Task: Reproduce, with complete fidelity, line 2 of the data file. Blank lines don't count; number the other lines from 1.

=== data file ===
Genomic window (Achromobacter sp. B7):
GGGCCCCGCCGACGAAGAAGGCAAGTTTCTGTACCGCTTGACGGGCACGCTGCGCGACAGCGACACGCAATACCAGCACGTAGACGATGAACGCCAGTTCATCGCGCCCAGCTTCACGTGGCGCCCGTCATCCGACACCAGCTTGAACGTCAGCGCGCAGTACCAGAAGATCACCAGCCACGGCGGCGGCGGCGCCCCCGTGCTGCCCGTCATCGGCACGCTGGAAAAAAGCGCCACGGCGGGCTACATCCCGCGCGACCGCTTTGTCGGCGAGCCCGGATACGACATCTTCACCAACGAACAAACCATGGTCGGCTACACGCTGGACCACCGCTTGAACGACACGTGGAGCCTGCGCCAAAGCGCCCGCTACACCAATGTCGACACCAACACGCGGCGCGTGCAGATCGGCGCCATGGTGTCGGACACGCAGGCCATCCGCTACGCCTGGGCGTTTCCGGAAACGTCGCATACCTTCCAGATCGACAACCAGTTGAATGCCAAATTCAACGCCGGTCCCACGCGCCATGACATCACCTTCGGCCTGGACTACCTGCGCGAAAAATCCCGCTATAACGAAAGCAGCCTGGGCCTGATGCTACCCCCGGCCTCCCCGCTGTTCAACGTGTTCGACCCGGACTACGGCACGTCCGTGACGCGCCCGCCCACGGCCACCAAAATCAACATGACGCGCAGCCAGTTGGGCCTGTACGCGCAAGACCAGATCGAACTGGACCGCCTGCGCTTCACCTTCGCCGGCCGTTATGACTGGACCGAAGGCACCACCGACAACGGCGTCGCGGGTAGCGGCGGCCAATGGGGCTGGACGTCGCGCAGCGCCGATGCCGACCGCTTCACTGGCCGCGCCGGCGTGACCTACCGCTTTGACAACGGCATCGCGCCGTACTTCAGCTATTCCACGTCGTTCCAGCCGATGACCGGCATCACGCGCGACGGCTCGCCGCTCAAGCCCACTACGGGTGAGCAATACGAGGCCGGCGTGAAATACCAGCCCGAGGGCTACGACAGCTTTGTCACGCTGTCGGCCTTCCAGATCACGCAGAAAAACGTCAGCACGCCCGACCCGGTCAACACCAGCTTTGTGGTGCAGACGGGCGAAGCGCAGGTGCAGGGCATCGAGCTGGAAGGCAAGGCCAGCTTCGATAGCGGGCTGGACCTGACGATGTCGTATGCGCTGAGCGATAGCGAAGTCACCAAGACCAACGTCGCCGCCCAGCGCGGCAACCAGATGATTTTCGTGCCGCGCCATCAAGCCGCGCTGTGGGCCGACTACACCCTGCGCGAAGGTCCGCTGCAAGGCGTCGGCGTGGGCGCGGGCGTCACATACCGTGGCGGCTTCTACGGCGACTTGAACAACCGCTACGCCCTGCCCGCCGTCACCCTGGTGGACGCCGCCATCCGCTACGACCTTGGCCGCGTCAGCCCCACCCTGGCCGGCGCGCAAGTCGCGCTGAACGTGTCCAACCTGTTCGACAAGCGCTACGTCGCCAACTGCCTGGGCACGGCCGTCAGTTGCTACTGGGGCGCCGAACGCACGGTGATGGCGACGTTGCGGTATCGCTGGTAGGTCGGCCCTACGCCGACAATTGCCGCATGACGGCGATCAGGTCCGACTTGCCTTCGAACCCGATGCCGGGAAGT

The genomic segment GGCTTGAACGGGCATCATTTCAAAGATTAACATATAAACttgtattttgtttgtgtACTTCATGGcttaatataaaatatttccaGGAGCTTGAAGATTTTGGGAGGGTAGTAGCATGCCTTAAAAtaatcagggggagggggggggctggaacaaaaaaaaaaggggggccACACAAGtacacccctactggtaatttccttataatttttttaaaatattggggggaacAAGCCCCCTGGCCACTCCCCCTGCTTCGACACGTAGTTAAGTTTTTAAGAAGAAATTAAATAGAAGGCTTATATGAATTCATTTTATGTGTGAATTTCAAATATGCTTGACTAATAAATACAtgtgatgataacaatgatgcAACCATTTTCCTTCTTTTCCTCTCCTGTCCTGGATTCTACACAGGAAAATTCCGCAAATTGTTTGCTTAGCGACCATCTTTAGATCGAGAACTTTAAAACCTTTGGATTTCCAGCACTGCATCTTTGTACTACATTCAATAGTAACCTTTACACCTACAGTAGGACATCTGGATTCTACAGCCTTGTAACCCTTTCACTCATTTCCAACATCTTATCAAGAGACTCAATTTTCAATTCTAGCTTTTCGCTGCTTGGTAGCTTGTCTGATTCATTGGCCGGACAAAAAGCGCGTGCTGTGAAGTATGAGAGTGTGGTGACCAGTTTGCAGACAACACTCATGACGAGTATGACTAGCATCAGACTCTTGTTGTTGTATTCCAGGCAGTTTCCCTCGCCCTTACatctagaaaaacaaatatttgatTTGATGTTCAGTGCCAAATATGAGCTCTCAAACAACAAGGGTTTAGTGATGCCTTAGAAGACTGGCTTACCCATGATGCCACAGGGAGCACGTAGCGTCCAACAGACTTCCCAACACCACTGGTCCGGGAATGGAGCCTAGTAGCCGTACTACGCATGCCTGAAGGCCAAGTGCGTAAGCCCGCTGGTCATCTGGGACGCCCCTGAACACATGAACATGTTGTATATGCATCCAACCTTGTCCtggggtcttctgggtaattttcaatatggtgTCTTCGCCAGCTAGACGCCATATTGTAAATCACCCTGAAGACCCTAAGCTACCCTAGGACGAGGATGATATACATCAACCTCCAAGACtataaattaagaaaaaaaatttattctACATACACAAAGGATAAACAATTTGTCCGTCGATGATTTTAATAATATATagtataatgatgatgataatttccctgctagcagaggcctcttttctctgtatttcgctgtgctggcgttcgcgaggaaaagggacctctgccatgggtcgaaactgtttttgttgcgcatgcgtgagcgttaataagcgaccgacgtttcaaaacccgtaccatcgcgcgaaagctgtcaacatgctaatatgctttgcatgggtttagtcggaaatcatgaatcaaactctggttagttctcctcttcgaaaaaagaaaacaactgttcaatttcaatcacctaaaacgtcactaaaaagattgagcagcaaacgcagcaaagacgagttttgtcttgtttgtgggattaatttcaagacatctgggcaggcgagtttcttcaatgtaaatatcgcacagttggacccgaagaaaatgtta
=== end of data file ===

GGGCCCCGCCGACGAAGAAGGCAAGTTTCTGTACCGCTTGACGGGCACGCTGCGCGACAGCGACACGCAATACCAGCACGTAGACGATGAACGCCAGTTCATCGCGCCCAGCTTCACGTGGCGCCCGTCATCCGACACCAGCTTGAACGTCAGCGCGCAGTACCAGAAGATCACCAGCCACGGCGGCGGCGGCGCCCCCGTGCTGCCCGTCATCGGCACGCTGGAAAAAAGCGCCACGGCGGGCTACATCCCGCGCGACCGCTTTGTCGGCGAGCCCGGATACGACATCTTCACCAACGAACAAACCATGGTCGGCTACACGCTGGACCACCGCTTGAACGACACGTGGAGCCTGCGCCAAAGCGCCCGCTACACCAATGTCGACACCAACACGCGGCGCGTGCAGATCGGCGCCATGGTGTCGGACACGCAGGCCATCCGCTACGCCTGGGCGTTTCCGGAAACGTCGCATACCTTCCAGATCGACAACCAGTTGAATGCCAAATTCAACGCCGGTCCCACGCGCCATGACATCACCTTCGGCCTGGACTACCTGCGCGAAAAATCCCGCTATAACGAAAGCAGCCTGGGCCTGATGCTACCCCCGGCCTCCCCGCTGTTCAACGTGTTCGACCCGGACTACGGCACGTCCGTGACGCGCCCGCCCACGGCCACCAAAATCAACATGACGCGCAGCCAGTTGGGCCTGTACGCGCAAGACCAGATCGAACTGGACCGCCTGCGCTTCACCTTCGCCGGCCGTTATGACTGGACCGAAGGCACCACCGACAACGGCGTCGCGGGTAGCGGCGGCCAATGGGGCTGGACGTCGCGCAGCGCCGATGCCGACCGCTTCACTGGCCGCGCCGGCGTGACCTACCGCTTTGACAACGGCATCGCGCCGTACTTCAGCTATTCCACGTCGTTCCAGCCGATGACCGGCATCACGCGCGACGGCTCGCCGCTCAAGCCCACTACGGGTGAGCAATACGAGGCCGGCGTGAAATACCAGCCCGAGGGCTACGACAGCTTTGTCACGCTGTCGGCCTTCCAGATCACGCAGAAAAACGTCAGCACGCCCGACCCGGTCAACACCAGCTTTGTGGTGCAGACGGGCGAAGCGCAGGTGCAGGGCATCGAGCTGGAAGGCAAGGCCAGCTTCGATAGCGGGCTGGACCTGACGATGTCGTATGCGCTGAGCGATAGCGAAGTCACCAAGACCAACGTCGCCGCCCAGCGCGGCAACCAGATGATTTTCGTGCCGCGCCATCAAGCCGCGCTGTGGGCCGACTACACCCTGCGCGAAGGTCCGCTGCAAGGCGTCGGCGTGGGCGCGGGCGTCACATACCGTGGCGGCTTCTACGGCGACTTGAACAACCGCTACGCCCTGCCCGCCGTCACCCTGGTGGACGCCGCCATCCGCTACGACCTTGGCCGCGTCAGCCCCACCCTGGCCGGCGCGCAAGTCGCGCTGAACGTGTCCAACCTGTTCGACAAGCGCTACGTCGCCAACTGCCTGGGCACGGCCGTCAGTTGCTACTGGGGCGCCGAACGCACGGTGATGGCGACGTTGCGGTATCGCTGGTAGGTCGGCCCTACGCCGACAATTGCCGCATGACGGCGATCAGGTCCGACTTGCCTTCGAACCCGATGCCGGGAAGT